• In the luxury car segment BMW that emphasizes its cars as the best engineered product and has changed its global sales slogan “The ultimate driving machine” in India. Here it sells cars with the slogan for the “Joy of owning”.

The challenges in India are not just about market positioning and strategy. Technologies have to be catered to Indian standards. Which is to say that technology must be robust enough to sustain the harsh conditions in India.

  • I first saw automatic sanitary fittings in India almost 15 yrs ago. They never seemed to work. They soon picked the tag of being inferior products and knock-offs. The fact of the matter was that the trouble with these fittings was more to do with the dust in the surroundings that obstructed the sensors and more importantly the dirt in the water that choked up the automatic pumps. With these technical problems solved, these products are now a norm.
  • Think about this. Google advertising its products on the radio. Its ratherabsurd that the worlds largest advertisement and marketing platform, Google, had to advertise itself on an low-tech solution such as radio. Wouldn’t it be better if Google developed its solution catered towards the Indian market, just as the home grown company JustDial has done.
  • Apple another technology giant has struggled in India. Only recently have they tried to enter the Indian market with product releases within weeks of first launch globally. But, they still do not receive the same attention and admirations from Indians as compared to a consumer in the United States. How can they? The Iphone’s biggest differentiator – Siri, the dynamic and smart virtual assistant will simply not work in India. The latency in sending data back to the servers in California just makes it impossible to have a natural conversation. Isn’t it time to host a server in India if you want to sell your phones on their technical merit.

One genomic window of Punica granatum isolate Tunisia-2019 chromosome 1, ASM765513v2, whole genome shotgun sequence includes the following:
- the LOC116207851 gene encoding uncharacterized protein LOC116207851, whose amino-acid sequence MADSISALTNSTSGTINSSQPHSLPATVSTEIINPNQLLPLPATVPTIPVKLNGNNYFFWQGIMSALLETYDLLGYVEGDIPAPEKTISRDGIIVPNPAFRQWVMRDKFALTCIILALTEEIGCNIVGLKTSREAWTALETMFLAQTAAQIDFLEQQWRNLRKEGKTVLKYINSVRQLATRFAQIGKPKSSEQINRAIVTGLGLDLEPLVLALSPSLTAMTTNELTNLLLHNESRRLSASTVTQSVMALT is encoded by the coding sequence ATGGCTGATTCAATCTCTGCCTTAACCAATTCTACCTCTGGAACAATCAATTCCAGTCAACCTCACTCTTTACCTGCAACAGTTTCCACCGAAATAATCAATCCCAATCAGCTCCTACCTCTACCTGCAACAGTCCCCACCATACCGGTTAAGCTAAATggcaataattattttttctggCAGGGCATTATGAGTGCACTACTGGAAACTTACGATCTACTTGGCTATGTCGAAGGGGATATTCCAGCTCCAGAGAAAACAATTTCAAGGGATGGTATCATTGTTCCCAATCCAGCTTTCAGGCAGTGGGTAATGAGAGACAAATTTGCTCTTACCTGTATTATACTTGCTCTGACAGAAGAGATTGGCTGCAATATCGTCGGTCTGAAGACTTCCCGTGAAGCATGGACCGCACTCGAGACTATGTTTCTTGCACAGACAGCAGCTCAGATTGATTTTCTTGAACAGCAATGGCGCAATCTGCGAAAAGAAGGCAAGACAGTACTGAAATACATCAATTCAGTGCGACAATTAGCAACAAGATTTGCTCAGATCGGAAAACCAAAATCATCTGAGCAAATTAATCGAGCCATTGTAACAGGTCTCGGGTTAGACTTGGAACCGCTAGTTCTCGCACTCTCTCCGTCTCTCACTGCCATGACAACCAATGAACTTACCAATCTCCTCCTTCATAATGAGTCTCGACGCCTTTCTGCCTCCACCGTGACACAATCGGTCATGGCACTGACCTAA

• I also know a few UPS manufacturers that will not sell their batteries in India. Given the high humidity and temperatures the batteries barely last 2 years. Isn’t it time somebody reviewed the battery chemistry to find a solution that works better in the operating conditions here in India?
  • E-commerce is another growing industry in India. The biggest roadblock the e-commerce industry had to overcome was the reluctance to use credit cards for online transactions. This was overcome by the introduction of ‘pay on delivery’. Startling to think when billions of dollars are being spent on silicon valley startups such as square that ensure quick secure payments the story in India is rather different. In India we desire more human interactions. It also means that global e-commerce giants are left isolated from the Indian markets without offering services such as ‘pay on delivery’.

Forget the old cliches of ‘Made in India’. The need of the hour is ‘Designed for India’. If its not designed for India, its going to be for sure broken in India.